At the least, this means Georgia’s medical chief of staff won’t be in Charlotte for Saturday night’s matchup against No. 3 Clemson in the Duke’s Mayo Classic. More concerning, however, is the fact that Courson’s role in the athletic department puts him in physical contact with virtually every member of the football team, especially those who are injured.
As of this week, no Georgia players have been reported to have COVID. However, contact-tracing could be a problem.
Last week, coach Kirby Smart said that more than 90% of his team has been vaccinated. However, as has been increasingly proven of late, vaccinated individuals can still catch the virus, especially the delta variant that is making its rounds in America. Courson himself was vaccinated and has been leading one UGA’s leading proponents for all students, athlete and staff to get vaccinated.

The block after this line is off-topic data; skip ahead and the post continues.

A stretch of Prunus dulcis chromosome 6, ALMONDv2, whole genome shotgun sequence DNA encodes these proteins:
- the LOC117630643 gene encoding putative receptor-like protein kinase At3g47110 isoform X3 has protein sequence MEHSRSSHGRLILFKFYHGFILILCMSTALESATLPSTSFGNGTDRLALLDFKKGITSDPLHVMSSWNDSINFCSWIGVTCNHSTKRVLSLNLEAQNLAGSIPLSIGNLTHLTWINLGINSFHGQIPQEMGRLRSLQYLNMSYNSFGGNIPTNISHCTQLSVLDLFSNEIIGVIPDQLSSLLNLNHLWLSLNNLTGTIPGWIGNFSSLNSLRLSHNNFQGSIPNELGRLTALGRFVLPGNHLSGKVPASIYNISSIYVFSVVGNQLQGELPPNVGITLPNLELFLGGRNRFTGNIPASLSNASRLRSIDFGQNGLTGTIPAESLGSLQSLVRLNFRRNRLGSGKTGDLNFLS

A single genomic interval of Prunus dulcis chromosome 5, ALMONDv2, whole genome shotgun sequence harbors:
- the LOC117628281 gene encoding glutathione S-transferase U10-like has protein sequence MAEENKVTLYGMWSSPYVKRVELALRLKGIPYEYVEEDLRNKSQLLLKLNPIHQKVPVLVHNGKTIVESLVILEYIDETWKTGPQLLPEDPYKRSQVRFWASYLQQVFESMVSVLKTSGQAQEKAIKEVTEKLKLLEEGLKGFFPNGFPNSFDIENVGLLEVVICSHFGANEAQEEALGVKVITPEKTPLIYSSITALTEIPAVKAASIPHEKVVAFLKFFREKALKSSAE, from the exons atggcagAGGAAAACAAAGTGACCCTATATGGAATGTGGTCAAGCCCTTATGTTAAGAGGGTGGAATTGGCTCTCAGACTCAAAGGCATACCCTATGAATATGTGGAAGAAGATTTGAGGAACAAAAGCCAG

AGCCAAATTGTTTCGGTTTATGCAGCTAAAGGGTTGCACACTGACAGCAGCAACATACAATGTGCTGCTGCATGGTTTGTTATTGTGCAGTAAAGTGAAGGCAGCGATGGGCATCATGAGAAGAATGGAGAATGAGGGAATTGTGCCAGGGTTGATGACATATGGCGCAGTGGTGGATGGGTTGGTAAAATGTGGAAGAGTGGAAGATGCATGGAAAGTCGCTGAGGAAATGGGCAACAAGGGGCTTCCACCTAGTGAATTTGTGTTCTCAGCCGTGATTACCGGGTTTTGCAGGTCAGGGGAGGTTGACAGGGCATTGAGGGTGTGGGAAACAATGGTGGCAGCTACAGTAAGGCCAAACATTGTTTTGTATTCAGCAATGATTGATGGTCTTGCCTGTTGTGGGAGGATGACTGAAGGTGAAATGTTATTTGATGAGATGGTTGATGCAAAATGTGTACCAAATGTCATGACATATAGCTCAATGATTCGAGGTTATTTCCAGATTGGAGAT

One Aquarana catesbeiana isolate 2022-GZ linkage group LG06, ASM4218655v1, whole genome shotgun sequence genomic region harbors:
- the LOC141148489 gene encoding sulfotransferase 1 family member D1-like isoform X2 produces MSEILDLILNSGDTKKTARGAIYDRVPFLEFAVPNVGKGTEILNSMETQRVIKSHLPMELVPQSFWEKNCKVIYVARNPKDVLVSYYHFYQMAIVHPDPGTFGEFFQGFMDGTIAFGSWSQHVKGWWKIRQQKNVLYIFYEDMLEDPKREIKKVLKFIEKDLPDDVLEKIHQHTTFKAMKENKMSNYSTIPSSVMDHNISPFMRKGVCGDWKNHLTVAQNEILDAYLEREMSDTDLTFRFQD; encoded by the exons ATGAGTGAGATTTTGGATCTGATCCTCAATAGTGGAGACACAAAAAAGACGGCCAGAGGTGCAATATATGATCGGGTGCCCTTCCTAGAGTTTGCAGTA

Meanwhile, the SEC has retooled its policies and procedures in light of the vaccination. Fully vaccinated individuals who are asymptomatic are not required to quarantine after an exposure to someone infected with the virus. However, unvaccinated athletes and staff are still subject to quarantine requirements. It is, of course, not known what members of Georgia’s team are still not vaccinated.
Courson, who has served as Georgia’s director of sports medicine since 1995, is a member of the SEC’s Return to Activity and Medical Guidance task force. That group has been lauded for helping the SEC navigate its way through the coronavirus pandemic to get in a football season last year. At Georgia, he has been at the forefront of combating the virus and personally established most of the protocols the athletic department has used to safeguard its athletes through the pandemic.
But in that role, Courson is the one person in Georgia’s football complex who has contact up and down the chain. He oversees all of the Bulldogs’ injury rehabilitations and oversees all of the in-house COVID-19 testing.
Positive COVID-19 test results are up significantly on Georgia’s campus. UGA’s “Dawg Check” webpage, which monitors weekly testing activity and results, reported 457 over the last week, ending Sunday. That’s nearly twice as many as the previous week, where there were 231.
*This story first appeared on AJC.com